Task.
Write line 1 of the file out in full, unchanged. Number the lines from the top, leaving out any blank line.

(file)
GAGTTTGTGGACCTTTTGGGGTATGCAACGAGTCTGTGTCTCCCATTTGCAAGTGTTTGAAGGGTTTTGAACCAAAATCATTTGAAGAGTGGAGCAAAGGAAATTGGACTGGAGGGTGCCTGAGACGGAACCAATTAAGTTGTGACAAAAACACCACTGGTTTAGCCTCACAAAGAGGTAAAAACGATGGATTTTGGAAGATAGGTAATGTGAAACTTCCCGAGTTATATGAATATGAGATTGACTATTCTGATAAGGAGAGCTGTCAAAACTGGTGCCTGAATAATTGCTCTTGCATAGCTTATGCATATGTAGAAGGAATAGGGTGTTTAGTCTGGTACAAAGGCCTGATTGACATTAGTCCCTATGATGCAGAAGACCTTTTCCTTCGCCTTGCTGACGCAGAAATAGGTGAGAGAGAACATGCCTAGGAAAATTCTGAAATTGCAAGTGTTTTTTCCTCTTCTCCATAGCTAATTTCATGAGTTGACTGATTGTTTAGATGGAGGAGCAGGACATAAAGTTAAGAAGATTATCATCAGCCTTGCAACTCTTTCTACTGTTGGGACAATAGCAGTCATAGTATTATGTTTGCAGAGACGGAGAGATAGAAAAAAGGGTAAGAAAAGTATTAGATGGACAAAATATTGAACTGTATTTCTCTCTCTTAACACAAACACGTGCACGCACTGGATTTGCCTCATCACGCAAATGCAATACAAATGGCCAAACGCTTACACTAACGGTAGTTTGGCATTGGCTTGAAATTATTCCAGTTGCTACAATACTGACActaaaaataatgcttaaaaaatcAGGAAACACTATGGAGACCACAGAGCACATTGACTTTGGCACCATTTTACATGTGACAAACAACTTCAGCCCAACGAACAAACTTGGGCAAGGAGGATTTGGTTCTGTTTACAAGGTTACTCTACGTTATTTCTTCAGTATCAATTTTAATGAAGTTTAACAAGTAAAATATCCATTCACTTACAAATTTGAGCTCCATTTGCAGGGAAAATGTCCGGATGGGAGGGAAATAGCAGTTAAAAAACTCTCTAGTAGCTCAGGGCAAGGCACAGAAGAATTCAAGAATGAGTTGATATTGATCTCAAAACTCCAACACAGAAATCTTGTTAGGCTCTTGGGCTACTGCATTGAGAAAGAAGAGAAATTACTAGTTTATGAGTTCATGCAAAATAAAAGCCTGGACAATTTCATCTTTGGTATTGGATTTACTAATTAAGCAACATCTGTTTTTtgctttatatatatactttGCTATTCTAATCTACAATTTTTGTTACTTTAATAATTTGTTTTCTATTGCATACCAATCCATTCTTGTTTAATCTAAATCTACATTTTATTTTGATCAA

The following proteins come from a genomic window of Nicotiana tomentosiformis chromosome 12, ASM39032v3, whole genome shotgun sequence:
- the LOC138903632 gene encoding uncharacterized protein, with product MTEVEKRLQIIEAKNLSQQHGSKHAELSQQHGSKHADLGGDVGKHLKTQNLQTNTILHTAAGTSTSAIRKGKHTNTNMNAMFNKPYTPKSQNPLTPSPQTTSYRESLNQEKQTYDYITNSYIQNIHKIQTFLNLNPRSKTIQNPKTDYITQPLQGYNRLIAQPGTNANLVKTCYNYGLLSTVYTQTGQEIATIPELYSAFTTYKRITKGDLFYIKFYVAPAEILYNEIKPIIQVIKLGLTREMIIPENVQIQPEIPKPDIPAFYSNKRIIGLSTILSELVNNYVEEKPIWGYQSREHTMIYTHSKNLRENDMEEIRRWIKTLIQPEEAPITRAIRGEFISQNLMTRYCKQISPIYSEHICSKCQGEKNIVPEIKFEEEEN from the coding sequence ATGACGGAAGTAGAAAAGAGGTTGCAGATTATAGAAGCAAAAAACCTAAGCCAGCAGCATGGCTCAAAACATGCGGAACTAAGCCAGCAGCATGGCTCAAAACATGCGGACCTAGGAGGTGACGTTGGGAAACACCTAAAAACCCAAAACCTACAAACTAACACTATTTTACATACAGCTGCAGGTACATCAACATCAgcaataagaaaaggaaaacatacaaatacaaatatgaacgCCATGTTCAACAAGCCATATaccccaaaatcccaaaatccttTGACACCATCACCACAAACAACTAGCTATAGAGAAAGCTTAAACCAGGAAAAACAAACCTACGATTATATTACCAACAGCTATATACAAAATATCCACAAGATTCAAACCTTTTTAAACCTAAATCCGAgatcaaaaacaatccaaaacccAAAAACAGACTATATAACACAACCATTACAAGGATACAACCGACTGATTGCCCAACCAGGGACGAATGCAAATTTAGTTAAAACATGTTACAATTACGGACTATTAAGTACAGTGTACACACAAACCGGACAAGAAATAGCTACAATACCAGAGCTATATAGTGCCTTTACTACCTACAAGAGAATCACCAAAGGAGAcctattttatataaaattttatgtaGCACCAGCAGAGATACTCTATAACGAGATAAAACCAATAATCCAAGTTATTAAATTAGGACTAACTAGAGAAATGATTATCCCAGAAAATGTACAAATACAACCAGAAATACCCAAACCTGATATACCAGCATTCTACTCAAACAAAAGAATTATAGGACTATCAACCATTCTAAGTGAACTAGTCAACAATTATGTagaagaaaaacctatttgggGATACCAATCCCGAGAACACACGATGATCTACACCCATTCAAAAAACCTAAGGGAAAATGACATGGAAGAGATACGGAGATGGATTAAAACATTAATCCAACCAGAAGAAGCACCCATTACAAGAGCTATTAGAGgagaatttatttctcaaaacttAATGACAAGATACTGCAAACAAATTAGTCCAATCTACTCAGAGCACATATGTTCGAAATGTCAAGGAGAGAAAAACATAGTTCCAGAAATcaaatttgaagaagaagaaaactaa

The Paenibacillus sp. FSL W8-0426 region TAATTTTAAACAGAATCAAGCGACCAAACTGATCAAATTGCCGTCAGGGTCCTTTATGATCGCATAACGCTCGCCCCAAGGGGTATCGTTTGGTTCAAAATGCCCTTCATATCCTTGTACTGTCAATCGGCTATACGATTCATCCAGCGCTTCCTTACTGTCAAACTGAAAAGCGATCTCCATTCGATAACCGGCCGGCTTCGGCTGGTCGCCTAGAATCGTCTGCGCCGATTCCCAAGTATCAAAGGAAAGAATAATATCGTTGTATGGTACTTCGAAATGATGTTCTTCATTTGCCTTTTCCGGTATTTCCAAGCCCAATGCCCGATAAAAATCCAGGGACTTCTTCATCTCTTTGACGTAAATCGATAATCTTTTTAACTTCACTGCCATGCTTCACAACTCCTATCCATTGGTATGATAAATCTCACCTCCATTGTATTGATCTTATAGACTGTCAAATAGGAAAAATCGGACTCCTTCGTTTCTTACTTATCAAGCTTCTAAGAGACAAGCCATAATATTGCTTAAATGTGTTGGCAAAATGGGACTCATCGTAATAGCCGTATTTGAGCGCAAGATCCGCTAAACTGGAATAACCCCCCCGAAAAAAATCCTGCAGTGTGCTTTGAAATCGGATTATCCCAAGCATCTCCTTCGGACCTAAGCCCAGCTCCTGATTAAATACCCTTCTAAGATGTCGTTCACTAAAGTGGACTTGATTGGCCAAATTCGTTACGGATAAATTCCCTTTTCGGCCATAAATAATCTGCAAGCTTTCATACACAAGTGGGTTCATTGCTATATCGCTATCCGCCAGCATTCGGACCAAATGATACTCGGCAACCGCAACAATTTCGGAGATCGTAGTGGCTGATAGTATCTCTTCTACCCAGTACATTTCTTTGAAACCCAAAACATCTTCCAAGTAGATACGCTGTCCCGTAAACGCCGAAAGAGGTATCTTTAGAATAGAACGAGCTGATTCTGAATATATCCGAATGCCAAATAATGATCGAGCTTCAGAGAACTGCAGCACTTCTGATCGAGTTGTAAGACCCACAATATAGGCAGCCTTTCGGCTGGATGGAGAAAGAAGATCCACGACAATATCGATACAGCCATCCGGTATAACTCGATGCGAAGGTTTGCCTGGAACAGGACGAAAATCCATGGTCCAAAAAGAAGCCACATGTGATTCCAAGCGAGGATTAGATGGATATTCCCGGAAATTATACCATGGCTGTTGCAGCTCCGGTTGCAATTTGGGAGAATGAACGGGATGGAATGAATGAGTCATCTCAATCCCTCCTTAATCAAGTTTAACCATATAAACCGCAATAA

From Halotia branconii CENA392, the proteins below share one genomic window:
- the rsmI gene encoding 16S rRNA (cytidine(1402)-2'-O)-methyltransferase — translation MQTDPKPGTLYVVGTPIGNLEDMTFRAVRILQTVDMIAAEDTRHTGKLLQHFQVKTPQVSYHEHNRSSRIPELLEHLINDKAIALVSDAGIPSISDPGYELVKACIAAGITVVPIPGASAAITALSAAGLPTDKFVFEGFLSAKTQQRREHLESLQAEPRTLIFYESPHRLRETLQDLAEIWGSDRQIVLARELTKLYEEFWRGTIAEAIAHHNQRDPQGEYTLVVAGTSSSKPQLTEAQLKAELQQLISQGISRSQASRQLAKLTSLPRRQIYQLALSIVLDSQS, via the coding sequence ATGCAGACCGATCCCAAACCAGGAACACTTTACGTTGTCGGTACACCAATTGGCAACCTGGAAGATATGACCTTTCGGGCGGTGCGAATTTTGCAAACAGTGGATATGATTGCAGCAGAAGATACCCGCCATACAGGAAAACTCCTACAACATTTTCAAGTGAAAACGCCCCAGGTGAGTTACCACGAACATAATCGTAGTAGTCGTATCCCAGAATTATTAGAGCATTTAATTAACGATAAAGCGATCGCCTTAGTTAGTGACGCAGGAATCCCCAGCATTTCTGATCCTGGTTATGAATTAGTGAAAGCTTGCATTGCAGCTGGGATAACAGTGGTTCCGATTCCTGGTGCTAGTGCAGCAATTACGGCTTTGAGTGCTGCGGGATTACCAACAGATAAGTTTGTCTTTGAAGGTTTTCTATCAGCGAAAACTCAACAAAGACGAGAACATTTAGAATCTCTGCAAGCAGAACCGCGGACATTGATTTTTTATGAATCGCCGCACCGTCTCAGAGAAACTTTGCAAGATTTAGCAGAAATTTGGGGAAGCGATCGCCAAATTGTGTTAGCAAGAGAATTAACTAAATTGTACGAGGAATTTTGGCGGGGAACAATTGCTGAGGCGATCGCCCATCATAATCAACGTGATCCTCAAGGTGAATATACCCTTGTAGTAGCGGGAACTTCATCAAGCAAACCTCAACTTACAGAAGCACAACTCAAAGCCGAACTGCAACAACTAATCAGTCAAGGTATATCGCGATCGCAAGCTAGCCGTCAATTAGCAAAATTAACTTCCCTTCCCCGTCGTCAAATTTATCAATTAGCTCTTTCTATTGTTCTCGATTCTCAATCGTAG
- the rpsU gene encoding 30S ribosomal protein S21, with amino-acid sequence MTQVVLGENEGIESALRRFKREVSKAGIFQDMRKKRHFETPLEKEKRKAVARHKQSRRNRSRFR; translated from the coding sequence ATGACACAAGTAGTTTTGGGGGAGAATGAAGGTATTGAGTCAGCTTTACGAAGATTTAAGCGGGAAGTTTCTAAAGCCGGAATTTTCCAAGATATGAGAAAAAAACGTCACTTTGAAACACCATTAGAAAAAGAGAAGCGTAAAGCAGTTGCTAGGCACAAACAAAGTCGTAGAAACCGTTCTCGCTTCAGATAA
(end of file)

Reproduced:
GAGTTTGTGGACCTTTTGGGGTATGCAACGAGTCTGTGTCTCCCATTTGCAAGTGTTTGAAGGGTTTTGAACCAAAATCATTTGAAGAGTGGAGCAAAGGAAATTGGACTGGAGGGTGCCTGAGACGGAACCAATTAAGTTGTGACAAAAACACCACTGGTTTAGCCTCACAAAGAGGTAAAAACGATGGATTTTGGAAGATAGGTAATGTGAAACTTCCCGAGTTATATGAATATGAGATTGACTATTCTGATAAGGAGAGCTGTCAAAACTGGTGCCTGAATAATTGCTCTTGCATAGCTTATGCATATGTAGAAGGAATAGGGTGTTTAGTCTGGTACAAAGGCCTGATTGACATTAGTCCCTATGATGCAGAAGACCTTTTCCTTCGCCTTGCTGACGCAGAAATAGGTGAGAGAGAACATGCCTAGGAAAATTCTGAAATTGCAAGTGTTTTTTCCTCTTCTCCATAGCTAATTTCATGAGTTGACTGATTGTTTAGATGGAGGAGCAGGACATAAAGTTAAGAAGATTATCATCAGCCTTGCAACTCTTTCTACTGTTGGGACAATAGCAGTCATAGTATTATGTTTGCAGAGACGGAGAGATAGAAAAAAGGGTAAGAAAAGTATTAGATGGACAAAATATTGAACTGTATTTCTCTCTCTTAACACAAACACGTGCACGCACTGGATTTGCCTCATCACGCAAATGCAATACAAATGGCCAAACGCTTACACTAACGGTAGTTTGGCATTGGCTTGAAATTATTCCAGTTGCTACAATACTGACActaaaaataatgcttaaaaaatcAGGAAACACTATGGAGACCACAGAGCACATTGACTTTGGCACCATTTTACATGTGACAAACAACTTCAGCCCAACGAACAAACTTGGGCAAGGAGGATTTGGTTCTGTTTACAAGGTTACTCTACGTTATTTCTTCAGTATCAATTTTAATGAAGTTTAACAAGTAAAATATCCATTCACTTACAAATTTGAGCTCCATTTGCAGGGAAAATGTCCGGATGGGAGGGAAATAGCAGTTAAAAAACTCTCTAGTAGCTCAGGGCAAGGCACAGAAGAATTCAAGAATGAGTTGATATTGATCTCAAAACTCCAACACAGAAATCTTGTTAGGCTCTTGGGCTACTGCATTGAGAAAGAAGAGAAATTACTAGTTTATGAGTTCATGCAAAATAAAAGCCTGGACAATTTCATCTTTGGTATTGGATTTACTAATTAAGCAACATCTGTTTTTtgctttatatatatactttGCTATTCTAATCTACAATTTTTGTTACTTTAATAATTTGTTTTCTATTGCATACCAATCCATTCTTGTTTAATCTAAATCTACATTTTATTTTGATCAA